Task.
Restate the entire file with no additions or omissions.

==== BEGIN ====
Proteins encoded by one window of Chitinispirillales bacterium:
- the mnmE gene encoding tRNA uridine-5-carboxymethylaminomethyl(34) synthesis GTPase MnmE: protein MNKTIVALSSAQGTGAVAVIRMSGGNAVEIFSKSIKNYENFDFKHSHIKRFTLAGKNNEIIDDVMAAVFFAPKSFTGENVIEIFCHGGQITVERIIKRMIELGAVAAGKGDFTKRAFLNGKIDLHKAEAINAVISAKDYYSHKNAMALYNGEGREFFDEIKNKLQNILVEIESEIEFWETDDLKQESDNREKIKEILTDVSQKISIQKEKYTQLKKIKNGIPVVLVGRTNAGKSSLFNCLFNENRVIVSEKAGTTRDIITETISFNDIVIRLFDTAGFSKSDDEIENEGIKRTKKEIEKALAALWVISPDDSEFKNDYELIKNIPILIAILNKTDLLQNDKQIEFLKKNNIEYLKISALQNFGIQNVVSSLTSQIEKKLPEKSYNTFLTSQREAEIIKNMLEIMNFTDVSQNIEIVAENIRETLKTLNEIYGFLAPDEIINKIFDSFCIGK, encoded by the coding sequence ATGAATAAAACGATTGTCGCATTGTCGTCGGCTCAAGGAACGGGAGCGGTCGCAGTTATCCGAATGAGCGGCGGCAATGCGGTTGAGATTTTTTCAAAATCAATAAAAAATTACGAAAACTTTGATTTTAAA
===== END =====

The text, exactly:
Proteins encoded by one window of Chitinispirillales bacterium:
- the mnmE gene encoding tRNA uridine-5-carboxymethylaminomethyl(34) synthesis GTPase MnmE: protein MNKTIVALSSAQGTGAVAVIRMSGGNAVEIFSKSIKNYENFDFKHSHIKRFTLAGKNNEIIDDVMAAVFFAPKSFTGENVIEIFCHGGQITVERIIKRMIELGAVAAGKGDFTKRAFLNGKIDLHKAEAINAVISAKDYYSHKNAMALYNGEGREFFDEIKNKLQNILVEIESEIEFWETDDLKQESDNREKIKEILTDVSQKISIQKEKYTQLKKIKNGIPVVLVGRTNAGKSSLFNCLFNENRVIVSEKAGTTRDIITETISFNDIVIRLFDTAGFSKSDDEIENEGIKRTKKEIEKALAALWVISPDDSEFKNDYELIKNIPILIAILNKTDLLQNDKQIEFLKKNNIEYLKISALQNFGIQNVVSSLTSQIEKKLPEKSYNTFLTSQREAEIIKNMLEIMNFTDVSQNIEIVAENIRETLKTLNEIYGFLAPDEIINKIFDSFCIGK, encoded by the coding sequence ATGAATAAAACGATTGTCGCATTGTCGTCGGCTCAAGGAACGGGAGCGGTCGCAGTTATCCGAATGAGCGGCGGCAATGCGGTTGAGATTTTTTCAAAATCAATAAAAAATTACGAAAACTTTGATTTTAAA